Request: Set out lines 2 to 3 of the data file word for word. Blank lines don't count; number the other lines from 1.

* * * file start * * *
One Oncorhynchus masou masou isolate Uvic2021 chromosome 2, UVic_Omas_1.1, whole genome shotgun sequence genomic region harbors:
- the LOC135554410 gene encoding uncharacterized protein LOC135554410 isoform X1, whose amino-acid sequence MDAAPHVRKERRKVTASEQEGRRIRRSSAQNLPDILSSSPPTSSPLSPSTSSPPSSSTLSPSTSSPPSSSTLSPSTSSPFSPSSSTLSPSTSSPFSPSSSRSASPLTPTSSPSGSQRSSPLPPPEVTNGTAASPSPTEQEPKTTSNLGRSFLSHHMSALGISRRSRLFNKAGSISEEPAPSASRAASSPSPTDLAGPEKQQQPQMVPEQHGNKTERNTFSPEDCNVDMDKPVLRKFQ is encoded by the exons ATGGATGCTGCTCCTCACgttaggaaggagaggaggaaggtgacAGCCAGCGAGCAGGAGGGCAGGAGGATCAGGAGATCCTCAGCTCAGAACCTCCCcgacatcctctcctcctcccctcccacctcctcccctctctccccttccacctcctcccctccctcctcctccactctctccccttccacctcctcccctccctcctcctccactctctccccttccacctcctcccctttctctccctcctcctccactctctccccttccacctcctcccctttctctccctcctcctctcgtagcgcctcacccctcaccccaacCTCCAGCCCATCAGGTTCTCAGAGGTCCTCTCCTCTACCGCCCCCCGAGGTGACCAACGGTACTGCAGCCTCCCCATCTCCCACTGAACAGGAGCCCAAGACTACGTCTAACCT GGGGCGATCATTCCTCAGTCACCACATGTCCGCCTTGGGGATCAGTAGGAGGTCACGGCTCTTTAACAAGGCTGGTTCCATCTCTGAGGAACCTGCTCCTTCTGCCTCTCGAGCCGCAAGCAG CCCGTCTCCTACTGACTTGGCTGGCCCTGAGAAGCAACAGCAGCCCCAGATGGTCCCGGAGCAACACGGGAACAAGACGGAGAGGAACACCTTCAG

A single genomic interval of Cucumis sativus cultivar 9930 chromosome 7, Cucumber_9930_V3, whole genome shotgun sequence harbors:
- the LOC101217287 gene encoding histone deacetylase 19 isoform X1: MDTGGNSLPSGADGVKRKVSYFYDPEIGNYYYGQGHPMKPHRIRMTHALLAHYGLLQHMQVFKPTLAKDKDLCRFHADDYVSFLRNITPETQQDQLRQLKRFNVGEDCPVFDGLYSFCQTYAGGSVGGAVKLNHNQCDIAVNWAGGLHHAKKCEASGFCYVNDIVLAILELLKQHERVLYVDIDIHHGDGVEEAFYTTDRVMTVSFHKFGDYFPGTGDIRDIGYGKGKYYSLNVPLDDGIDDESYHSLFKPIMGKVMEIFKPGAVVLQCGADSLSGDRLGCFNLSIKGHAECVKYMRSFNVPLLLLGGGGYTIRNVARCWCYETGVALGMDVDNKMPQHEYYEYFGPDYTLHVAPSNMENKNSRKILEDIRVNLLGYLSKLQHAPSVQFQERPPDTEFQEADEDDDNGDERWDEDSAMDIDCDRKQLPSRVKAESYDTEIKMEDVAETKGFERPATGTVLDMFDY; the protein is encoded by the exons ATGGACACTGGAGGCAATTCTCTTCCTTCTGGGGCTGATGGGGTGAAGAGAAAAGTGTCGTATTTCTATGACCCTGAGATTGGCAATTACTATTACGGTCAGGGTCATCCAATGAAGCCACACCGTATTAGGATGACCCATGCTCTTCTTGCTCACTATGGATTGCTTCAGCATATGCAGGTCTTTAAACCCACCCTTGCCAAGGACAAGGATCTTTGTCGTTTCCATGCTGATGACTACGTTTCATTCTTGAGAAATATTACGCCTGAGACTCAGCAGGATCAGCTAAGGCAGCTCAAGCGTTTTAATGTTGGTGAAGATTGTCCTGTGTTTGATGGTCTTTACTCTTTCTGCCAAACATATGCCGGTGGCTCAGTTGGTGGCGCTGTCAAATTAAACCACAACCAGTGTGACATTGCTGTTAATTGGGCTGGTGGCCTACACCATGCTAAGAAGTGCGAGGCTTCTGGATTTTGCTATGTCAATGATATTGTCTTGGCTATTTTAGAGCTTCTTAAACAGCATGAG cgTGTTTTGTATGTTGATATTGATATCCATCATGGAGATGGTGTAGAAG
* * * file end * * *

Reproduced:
- the LOC135554410 gene encoding uncharacterized protein LOC135554410 isoform X1, whose amino-acid sequence MDAAPHVRKERRKVTASEQEGRRIRRSSAQNLPDILSSSPPTSSPLSPSTSSPPSSSTLSPSTSSPPSSSTLSPSTSSPFSPSSSTLSPSTSSPFSPSSSRSASPLTPTSSPSGSQRSSPLPPPEVTNGTAASPSPTEQEPKTTSNLGRSFLSHHMSALGISRRSRLFNKAGSISEEPAPSASRAASSPSPTDLAGPEKQQQPQMVPEQHGNKTERNTFSPEDCNVDMDKPVLRKFQ is encoded by the exons ATGGATGCTGCTCCTCACgttaggaaggagaggaggaaggtgacAGCCAGCGAGCAGGAGGGCAGGAGGATCAGGAGATCCTCAGCTCAGAACCTCCCcgacatcctctcctcctcccctcccacctcctcccctctctccccttccacctcctcccctccctcctcctccactctctccccttccacctcctcccctccctcctcctccactctctccccttccacctcctcccctttctctccctcctcctccactctctccccttccacctcctcccctttctctccctcctcctctcgtagcgcctcacccctcaccccaacCTCCAGCCCATCAGGTTCTCAGAGGTCCTCTCCTCTACCGCCCCCCGAGGTGACCAACGGTACTGCAGCCTCCCCATCTCCCACTGAACAGGAGCCCAAGACTACGTCTAACCT GGGGCGATCATTCCTCAGTCACCACATGTCCGCCTTGGGGATCAGTAGGAGGTCACGGCTCTTTAACAAGGCTGGTTCCATCTCTGAGGAACCTGCTCCTTCTGCCTCTCGAGCCGCAAGCAG CCCGTCTCCTACTGACTTGGCTGGCCCTGAGAAGCAACAGCAGCCCCAGATGGTCCCGGAGCAACACGGGAACAAGACGGAGAGGAACACCTTCAG

A single genomic interval of Cucumis sativus cultivar 9930 chromosome 7, Cucumber_9930_V3, whole genome shotgun sequence harbors: